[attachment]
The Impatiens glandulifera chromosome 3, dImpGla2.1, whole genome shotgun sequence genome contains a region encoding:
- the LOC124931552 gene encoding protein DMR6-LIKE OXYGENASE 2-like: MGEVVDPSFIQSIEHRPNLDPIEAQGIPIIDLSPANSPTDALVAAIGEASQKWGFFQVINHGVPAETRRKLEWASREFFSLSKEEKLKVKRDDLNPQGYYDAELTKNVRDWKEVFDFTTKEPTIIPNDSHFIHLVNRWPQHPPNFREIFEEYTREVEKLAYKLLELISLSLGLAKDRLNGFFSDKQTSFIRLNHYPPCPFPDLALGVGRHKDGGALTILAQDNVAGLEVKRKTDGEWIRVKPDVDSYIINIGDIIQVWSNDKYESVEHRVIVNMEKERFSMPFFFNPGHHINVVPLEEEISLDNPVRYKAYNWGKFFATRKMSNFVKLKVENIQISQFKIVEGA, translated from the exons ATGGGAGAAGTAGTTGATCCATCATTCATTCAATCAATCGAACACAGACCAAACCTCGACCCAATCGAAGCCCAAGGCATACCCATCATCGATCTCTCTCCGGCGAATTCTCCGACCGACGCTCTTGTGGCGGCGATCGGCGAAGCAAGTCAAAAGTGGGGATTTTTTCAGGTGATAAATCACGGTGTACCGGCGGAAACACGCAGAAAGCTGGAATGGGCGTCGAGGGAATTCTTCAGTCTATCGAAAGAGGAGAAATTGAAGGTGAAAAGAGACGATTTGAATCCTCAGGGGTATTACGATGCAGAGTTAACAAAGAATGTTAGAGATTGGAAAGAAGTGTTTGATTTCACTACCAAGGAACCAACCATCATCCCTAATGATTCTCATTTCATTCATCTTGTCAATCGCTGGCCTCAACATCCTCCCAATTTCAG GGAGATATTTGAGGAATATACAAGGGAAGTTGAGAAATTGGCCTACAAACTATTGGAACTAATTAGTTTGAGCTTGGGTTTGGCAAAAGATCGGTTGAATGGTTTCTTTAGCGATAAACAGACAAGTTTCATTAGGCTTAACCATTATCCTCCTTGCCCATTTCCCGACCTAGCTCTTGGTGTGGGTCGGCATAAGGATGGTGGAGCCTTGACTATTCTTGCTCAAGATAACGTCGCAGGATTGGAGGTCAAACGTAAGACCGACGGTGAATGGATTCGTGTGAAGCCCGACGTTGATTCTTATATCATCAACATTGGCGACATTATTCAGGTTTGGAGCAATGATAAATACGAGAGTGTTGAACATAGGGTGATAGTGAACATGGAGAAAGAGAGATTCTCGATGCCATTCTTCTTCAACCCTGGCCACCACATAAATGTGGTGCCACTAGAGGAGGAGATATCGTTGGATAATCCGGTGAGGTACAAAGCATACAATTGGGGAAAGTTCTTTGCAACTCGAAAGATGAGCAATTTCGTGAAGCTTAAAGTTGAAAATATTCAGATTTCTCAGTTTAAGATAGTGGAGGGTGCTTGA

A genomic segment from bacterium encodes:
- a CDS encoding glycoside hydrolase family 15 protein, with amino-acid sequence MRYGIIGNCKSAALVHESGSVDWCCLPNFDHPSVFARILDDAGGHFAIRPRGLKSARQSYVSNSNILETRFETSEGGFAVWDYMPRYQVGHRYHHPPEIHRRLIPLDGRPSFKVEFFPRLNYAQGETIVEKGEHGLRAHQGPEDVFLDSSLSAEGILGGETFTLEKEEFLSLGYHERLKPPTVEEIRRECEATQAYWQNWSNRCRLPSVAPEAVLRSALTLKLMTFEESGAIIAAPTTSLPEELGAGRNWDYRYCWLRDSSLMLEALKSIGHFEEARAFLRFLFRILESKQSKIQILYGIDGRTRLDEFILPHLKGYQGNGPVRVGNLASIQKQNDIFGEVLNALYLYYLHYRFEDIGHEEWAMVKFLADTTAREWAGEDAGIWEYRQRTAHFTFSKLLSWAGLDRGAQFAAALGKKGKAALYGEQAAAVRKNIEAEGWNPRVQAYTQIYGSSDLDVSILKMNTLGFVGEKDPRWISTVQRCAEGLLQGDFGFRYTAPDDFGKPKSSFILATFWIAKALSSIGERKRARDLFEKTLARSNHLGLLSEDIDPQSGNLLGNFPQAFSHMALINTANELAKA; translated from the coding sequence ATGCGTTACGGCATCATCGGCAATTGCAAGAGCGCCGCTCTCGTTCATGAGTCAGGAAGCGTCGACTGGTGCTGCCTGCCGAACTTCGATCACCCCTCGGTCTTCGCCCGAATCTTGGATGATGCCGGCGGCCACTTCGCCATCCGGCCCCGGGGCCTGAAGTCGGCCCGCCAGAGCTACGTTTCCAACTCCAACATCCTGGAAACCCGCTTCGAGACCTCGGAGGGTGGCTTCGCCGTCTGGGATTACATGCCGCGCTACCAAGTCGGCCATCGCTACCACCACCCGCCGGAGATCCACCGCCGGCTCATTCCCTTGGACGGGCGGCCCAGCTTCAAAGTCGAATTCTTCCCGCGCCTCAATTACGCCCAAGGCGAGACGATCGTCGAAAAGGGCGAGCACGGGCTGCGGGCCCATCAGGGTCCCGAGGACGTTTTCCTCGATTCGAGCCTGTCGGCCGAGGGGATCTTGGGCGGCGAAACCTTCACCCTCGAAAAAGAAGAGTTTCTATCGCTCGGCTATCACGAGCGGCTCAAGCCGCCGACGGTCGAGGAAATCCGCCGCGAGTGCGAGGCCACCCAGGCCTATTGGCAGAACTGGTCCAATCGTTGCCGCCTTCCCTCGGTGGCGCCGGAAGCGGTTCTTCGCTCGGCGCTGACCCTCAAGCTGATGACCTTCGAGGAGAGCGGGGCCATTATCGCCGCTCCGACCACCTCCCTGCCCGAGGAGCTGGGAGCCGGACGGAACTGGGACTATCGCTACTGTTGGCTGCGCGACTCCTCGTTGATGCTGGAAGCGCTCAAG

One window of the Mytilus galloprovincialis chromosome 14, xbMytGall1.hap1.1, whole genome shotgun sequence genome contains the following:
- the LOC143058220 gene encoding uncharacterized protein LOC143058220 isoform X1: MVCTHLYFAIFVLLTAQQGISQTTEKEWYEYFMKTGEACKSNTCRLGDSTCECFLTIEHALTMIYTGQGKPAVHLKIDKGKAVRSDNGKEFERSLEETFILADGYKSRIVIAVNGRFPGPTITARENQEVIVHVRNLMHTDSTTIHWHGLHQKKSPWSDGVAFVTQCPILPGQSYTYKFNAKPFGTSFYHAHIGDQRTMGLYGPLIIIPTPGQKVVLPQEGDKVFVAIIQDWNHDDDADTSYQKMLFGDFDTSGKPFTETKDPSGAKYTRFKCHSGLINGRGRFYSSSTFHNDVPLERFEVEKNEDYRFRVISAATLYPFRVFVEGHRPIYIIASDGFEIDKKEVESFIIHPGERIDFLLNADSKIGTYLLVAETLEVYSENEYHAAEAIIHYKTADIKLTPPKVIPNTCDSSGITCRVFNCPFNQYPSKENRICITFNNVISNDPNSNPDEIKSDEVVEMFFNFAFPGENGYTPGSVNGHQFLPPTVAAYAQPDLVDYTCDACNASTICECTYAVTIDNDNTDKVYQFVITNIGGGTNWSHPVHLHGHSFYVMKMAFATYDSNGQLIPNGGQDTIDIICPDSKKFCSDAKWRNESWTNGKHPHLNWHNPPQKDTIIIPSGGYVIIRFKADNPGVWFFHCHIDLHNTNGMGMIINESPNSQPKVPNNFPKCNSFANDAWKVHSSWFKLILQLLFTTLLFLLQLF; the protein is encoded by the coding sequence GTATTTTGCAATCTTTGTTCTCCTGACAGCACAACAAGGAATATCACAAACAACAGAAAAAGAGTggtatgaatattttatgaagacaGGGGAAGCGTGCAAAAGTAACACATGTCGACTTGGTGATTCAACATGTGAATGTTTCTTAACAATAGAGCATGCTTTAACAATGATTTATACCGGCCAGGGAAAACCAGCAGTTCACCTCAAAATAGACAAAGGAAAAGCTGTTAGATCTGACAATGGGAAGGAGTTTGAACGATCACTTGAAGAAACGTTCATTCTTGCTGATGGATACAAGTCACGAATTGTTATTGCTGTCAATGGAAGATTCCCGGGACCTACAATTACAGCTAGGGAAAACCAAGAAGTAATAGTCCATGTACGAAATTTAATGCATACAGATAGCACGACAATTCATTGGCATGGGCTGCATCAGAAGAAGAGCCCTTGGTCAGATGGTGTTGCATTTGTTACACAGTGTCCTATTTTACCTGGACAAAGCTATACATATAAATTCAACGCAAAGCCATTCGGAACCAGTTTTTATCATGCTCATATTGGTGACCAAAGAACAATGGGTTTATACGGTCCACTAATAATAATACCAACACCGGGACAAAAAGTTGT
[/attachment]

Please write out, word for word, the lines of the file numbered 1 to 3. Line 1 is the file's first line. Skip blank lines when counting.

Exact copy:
The Impatiens glandulifera chromosome 3, dImpGla2.1, whole genome shotgun sequence genome contains a region encoding:
- the LOC124931552 gene encoding protein DMR6-LIKE OXYGENASE 2-like: MGEVVDPSFIQSIEHRPNLDPIEAQGIPIIDLSPANSPTDALVAAIGEASQKWGFFQVINHGVPAETRRKLEWASREFFSLSKEEKLKVKRDDLNPQGYYDAELTKNVRDWKEVFDFTTKEPTIIPNDSHFIHLVNRWPQHPPNFREIFEEYTREVEKLAYKLLELISLSLGLAKDRLNGFFSDKQTSFIRLNHYPPCPFPDLALGVGRHKDGGALTILAQDNVAGLEVKRKTDGEWIRVKPDVDSYIINIGDIIQVWSNDKYESVEHRVIVNMEKERFSMPFFFNPGHHINVVPLEEEISLDNPVRYKAYNWGKFFATRKMSNFVKLKVENIQISQFKIVEGA, translated from the exons ATGGGAGAAGTAGTTGATCCATCATTCATTCAATCAATCGAACACAGACCAAACCTCGACCCAATCGAAGCCCAAGGCATACCCATCATCGATCTCTCTCCGGCGAATTCTCCGACCGACGCTCTTGTGGCGGCGATCGGCGAAGCAAGTCAAAAGTGGGGATTTTTTCAGGTGATAAATCACGGTGTACCGGCGGAAACACGCAGAAAGCTGGAATGGGCGTCGAGGGAATTCTTCAGTCTATCGAAAGAGGAGAAATTGAAGGTGAAAAGAGACGATTTGAATCCTCAGGGGTATTACGATGCAGAGTTAACAAAGAATGTTAGAGATTGGAAAGAAGTGTTTGATTTCACTACCAAGGAACCAACCATCATCCCTAATGATTCTCATTTCATTCATCTTGTCAATCGCTGGCCTCAACATCCTCCCAATTTCAG GGAGATATTTGAGGAATATACAAGGGAAGTTGAGAAATTGGCCTACAAACTATTGGAACTAATTAGTTTGAGCTTGGGTTTGGCAAAAGATCGGTTGAATGGTTTCTTTAGCGATAAACAGACAAGTTTCATTAGGCTTAACCATTATCCTCCTTGCCCATTTCCCGACCTAGCTCTTGGTGTGGGTCGGCATAAGGATGGTGGAGCCTTGACTATTCTTGCTCAAGATAACGTCGCAGGATTGGAGGTCAAACGTAAGACCGACGGTGAATGGATTCGTGTGAAGCCCGACGTTGATTCTTATATCATCAACATTGGCGACATTATTCAGGTTTGGAGCAATGATAAATACGAGAGTGTTGAACATAGGGTGATAGTGAACATGGAGAAAGAGAGATTCTCGATGCCATTCTTCTTCAACCCTGGCCACCACATAAATGTGGTGCCACTAGAGGAGGAGATATCGTTGGATAATCCGGTGAGGTACAAAGCATACAATTGGGGAAAGTTCTTTGCAACTCGAAAGATGAGCAATTTCGTGAAGCTTAAAGTTGAAAATATTCAGATTTCTCAGTTTAAGATAGTGGAGGGTGCTTGA

A genomic segment from bacterium encodes: